# Integral: 1/(1+cos(x)+sin(x)) help

Alexx1
Can someone help me with this integral?

Integral: 1/(1+cos(x)+sin(x))

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Staff Emeritus

Solving this will take some adroit trig substitutions. Half angle formulae, particularly that for tan(x/2), will come in handy here.

Alexx1

Solving this will take some adroit trig substitutions. Half angle formulae, particularly that for tan(x/2), will come in handy here.

I've tried it, but my answer isn't correct..

cos(x) = (1 - (tan(x/2))^2) / (1 + (tan(x/2))^2)

sin(x) = (2*tan(x/2)) / (1 + (tan(x/2))^2)

And t = tan(x/2) ==> x = 2 bgtan(t) ==> dx = 2/(1+x^2)

If I do it like that i become this integral:

1/(t+1) dt

But that's not correct. Have I done something wrong?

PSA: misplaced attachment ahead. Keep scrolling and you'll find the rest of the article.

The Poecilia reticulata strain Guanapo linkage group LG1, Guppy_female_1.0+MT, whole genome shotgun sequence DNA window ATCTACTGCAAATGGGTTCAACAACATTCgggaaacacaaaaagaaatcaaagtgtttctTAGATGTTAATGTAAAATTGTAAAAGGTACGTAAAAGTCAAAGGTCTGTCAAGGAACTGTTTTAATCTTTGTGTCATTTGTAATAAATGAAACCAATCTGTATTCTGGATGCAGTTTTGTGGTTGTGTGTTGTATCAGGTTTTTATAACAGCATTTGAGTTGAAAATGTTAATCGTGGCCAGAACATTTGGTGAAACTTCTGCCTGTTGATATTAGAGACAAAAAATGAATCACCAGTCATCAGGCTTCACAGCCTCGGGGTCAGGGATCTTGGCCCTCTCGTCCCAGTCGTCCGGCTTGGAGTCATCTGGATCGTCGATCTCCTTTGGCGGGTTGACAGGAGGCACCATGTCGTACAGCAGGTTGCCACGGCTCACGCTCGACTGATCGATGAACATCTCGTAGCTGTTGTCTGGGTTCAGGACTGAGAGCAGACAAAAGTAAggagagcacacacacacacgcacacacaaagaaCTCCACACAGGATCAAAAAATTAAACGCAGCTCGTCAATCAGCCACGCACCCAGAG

Staff Emeritus

That is exactly right, but you haven't finished yet. Continue on!

Alexx1

That is exactly right, but you haven't finished yet. Continue on!

Than I get

ln (t+1)

= ln (tan(x/2) +1)

= ln ((sin(x/2) / cos(x/2)) +1)

= ln (sin(x/2) +1) - ln(cos(x/2)+1)

And what now?

Alexx1

That is exactly right, but you haven't finished yet. Continue on!

Than I get

ln (t+1)

= ln (tan(x/2) +1)

= ln ((sin(x/2) / cos(x/2)) +1)

= ln (sin(x/2) +1) - ln(cos(x/2)+1)

And what now?

Staff Emeritus

Than I get

ln (t+1)

= ln (tan(x/2) +1)
Good so far.

= ln ((sin(x/2) / cos(x/2)) +1)

= ln (sin(x/2) +1) - ln(cos(x/2)+1)
Whoa! What's this last step?

For that matter, why do you need to go beyond ln(tan(x/2)+1) ? That is a perfectly good answer in and of itself.

Alexx1

Good so far.

Whoa! What's this last step?

For that matter, why do you need to go beyond ln(tan(x/2)+1) ? That is a perfectly good answer in and of itself.

Ow, I'm verry sorry.. I made a mistake, I read the wrong answer in my book.. ln (tan(x/2) +1) is the correct answer..